Display Driver Development Concepts (Windows Embedded CE 6.0)


Display drivers are loaded and called directly by the graphics, windowing, and event subsystem, called Gwes.dll. Drivers are most commonly written using a layered architecture because of the number of hardware-independent operations.

The Graphics Primitive Engine (GPE) library handles the default drawing, acting as the display driver's model device driver (MDD) upper layer.

You develop the hardware-specific code that corresponds to the display driver's lower layer, called the platform-dependent driver (PDD).

The following table shows the elements that constitute the Windows Embedded CE graphics pipeline.

Element Description


The application can be simple, such as a Hello World application, or complex, such as a three-dimensional engineering application.

Whichever it is, the application calls GDI functions. Coredll.dll exposes these functions.


The major set of functions is exposed through a single DLL, called Coredll.dll.

In most cases, this library does not perform the work. Instead, the library packages the parameters for the function call and then triggers a Local Procedure Call (LPC) to another process.

The specific process depends on the function call. All drawing and windowing calls are sent to Gwes.dll.


The Graphics, Windowing and Events Subsystem (GWES) is responsible for all graphical output and all interactions with the user.

The drivers that reside in the GWES address space include display drivers, printer drivers, keyboard drivers, mouse drivers, and touch screen drivers.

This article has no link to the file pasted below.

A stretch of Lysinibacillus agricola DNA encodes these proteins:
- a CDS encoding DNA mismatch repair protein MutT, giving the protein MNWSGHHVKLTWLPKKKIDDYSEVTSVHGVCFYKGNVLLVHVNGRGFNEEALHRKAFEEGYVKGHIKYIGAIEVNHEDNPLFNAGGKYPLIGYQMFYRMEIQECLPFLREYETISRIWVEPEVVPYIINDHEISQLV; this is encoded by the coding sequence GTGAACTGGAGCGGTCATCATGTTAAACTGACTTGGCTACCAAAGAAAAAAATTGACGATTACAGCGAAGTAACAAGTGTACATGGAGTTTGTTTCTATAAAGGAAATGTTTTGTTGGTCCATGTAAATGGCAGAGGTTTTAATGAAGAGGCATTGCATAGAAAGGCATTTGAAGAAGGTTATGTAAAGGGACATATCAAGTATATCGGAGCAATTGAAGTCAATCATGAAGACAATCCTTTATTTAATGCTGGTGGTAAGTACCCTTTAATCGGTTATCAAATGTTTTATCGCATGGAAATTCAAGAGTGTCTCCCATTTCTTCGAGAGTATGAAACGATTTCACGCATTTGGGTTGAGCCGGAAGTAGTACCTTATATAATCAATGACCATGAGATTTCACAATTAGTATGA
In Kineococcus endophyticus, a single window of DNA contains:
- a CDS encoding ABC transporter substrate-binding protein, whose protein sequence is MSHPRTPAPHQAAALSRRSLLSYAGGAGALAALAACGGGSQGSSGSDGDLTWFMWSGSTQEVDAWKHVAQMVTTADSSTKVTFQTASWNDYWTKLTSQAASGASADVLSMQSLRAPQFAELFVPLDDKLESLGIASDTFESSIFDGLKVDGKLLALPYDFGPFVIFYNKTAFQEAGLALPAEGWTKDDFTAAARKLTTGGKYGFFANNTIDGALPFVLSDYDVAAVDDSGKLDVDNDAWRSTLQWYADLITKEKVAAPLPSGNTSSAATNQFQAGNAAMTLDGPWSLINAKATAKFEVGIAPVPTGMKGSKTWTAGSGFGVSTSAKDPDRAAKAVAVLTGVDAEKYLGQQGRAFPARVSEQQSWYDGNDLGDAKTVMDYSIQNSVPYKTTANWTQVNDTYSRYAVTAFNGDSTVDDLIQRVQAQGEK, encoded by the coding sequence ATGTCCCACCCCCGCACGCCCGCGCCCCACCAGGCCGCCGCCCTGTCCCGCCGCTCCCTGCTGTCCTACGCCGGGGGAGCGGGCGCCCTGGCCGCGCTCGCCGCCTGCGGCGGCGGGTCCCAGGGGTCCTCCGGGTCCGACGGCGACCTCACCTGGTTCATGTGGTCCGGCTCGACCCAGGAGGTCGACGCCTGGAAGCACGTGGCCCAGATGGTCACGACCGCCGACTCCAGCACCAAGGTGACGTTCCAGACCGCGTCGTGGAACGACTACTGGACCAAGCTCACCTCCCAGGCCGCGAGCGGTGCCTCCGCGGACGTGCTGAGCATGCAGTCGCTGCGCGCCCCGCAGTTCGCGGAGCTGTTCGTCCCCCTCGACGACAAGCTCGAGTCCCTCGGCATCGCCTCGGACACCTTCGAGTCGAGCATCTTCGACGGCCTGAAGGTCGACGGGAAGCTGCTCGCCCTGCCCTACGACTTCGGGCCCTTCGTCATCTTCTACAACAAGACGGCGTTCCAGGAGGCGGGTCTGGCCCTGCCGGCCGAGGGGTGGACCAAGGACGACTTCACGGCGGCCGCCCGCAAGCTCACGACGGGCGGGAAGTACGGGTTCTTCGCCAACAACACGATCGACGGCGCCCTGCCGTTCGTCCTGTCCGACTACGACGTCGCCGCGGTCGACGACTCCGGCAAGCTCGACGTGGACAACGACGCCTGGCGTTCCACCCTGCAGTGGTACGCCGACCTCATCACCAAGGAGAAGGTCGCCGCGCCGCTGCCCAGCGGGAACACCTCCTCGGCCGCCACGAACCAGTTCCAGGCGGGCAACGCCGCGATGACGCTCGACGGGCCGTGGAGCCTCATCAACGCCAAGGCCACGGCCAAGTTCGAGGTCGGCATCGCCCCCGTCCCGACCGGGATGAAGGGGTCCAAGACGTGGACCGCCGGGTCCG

The default name for the display driver is Ddi.dll. As with most DLLs, Ddi.dll communicates through exported functions.

Ddi.dll exports only the DrvEnableDriver function, which returns a pointer to an array of 27 function pointers to the caller. When GWES requires a display driver, it calls one of these 27 functions.

Writing a device driver involves writing the code for these 27 functions.

Three of these functions are specific to printer drivers, which leaves 24 for the display driver developer.


The graphic pipeline ends at the hardware. The display driver communicates to the hardware using the mechanism required by the hardware.

This process typically involves a combination of memory-mapped video buffers and I/O registers.

The following illustration shows the Windows Embedded CE graphics architecture.


You can minimize the amount of time and effort that is needed to create a display driver by customizing a sample driver provided with Platform Builder. The sample drivers take advantage of the GPE class to provide default drawing with hardware-specific issues.

The GDI makes calls to the display driver and the display driver writes to the physical display device. All Windows Embedded CE–based display drivers must implement a set of display DDI functions that you use to initialize the display driver and block image transfer (blit) to the display.

The GPE classes serve as a base of code that you can use to derive new display drivers for your hardware. The GPE classes handle all communication within the display DDI layer and handle the default drawing. Using the GPE classes can save development and debugging work.

The sample display drivers use the GPE. They demonstrate how you can add extensions to the display driver, for example, to enable hardware accelerations.